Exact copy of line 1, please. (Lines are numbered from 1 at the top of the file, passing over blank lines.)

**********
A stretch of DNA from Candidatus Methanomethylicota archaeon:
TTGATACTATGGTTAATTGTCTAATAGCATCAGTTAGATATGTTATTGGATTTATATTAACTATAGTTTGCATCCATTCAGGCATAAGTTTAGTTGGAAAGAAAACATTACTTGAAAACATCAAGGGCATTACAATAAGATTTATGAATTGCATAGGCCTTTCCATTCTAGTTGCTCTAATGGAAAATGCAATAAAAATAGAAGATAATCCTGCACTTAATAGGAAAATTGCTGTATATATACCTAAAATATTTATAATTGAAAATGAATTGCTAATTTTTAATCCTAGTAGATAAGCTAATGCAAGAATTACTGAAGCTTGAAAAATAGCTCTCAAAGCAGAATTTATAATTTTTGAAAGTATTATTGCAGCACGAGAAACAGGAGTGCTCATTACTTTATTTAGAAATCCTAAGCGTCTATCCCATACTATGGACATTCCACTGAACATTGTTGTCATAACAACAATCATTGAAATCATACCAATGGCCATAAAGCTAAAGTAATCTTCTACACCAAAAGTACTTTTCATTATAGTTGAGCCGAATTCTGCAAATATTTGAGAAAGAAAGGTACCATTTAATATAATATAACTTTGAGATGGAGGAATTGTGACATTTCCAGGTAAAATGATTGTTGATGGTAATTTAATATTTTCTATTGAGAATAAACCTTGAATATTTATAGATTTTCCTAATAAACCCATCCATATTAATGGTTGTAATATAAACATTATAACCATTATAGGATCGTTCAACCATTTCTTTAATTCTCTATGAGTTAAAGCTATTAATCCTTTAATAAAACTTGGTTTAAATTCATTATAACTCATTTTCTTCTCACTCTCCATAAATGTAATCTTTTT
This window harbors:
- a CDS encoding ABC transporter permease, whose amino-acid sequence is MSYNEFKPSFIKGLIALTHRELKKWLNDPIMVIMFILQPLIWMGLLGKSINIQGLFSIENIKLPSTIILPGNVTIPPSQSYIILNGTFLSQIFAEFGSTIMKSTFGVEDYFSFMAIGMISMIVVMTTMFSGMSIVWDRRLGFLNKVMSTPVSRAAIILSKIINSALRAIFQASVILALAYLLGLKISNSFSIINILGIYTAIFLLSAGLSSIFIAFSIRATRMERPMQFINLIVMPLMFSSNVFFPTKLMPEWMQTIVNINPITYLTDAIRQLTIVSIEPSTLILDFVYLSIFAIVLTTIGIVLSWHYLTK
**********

A stretch of DNA from Candidatus Methanomethylicota archaeon: